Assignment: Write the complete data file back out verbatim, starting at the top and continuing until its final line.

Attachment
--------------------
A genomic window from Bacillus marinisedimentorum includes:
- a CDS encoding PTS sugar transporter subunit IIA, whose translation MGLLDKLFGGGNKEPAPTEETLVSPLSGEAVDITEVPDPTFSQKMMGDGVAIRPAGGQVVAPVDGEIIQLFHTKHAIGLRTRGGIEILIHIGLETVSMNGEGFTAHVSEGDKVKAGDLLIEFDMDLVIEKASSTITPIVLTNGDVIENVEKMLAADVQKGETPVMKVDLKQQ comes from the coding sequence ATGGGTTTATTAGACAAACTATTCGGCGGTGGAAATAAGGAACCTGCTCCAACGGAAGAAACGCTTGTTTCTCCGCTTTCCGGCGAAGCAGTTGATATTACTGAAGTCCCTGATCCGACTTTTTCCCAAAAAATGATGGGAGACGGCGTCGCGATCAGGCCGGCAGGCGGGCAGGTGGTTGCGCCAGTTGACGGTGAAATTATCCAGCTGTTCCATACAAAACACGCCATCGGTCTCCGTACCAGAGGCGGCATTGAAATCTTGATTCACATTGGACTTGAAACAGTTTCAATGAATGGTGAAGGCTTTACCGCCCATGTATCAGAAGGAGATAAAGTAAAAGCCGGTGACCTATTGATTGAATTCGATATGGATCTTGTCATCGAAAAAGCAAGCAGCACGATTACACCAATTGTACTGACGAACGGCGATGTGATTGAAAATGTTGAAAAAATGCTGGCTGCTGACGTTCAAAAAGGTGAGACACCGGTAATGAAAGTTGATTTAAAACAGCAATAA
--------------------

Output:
A genomic window from Bacillus marinisedimentorum includes:
- a CDS encoding PTS sugar transporter subunit IIA, whose translation MGLLDKLFGGGNKEPAPTEETLVSPLSGEAVDITEVPDPTFSQKMMGDGVAIRPAGGQVVAPVDGEIIQLFHTKHAIGLRTRGGIEILIHIGLETVSMNGEGFTAHVSEGDKVKAGDLLIEFDMDLVIEKASSTITPIVLTNGDVIENVEKMLAADVQKGETPVMKVDLKQQ comes from the coding sequence ATGGGTTTATTAGACAAACTATTCGGCGGTGGAAATAAGGAACCTGCTCCAACGGAAGAAACGCTTGTTTCTCCGCTTTCCGGCGAAGCAGTTGATATTACTGAAGTCCCTGATCCGACTTTTTCCCAAAAAATGATGGGAGACGGCGTCGCGATCAGGCCGGCAGGCGGGCAGGTGGTTGCGCCAGTTGACGGTGAAATTATCCAGCTGTTCCATACAAAACACGCCATCGGTCTCCGTACCAGAGGCGGCATTGAAATCTTGATTCACATTGGACTTGAAACAGTTTCAATGAATGGTGAAGGCTTTACCGCCCATGTATCAGAAGGAGATAAAGTAAAAGCCGGTGACCTATTGATTGAATTCGATATGGATCTTGTCATCGAAAAAGCAAGCAGCACGATTACACCAATTGTACTGACGAACGGCGATGTGATTGAAAATGTTGAAAAAATGCTGGCTGCTGACGTTCAAAAAGGTGAGACACCGGTAATGAAAGTTGATTTAAAACAGCAATAA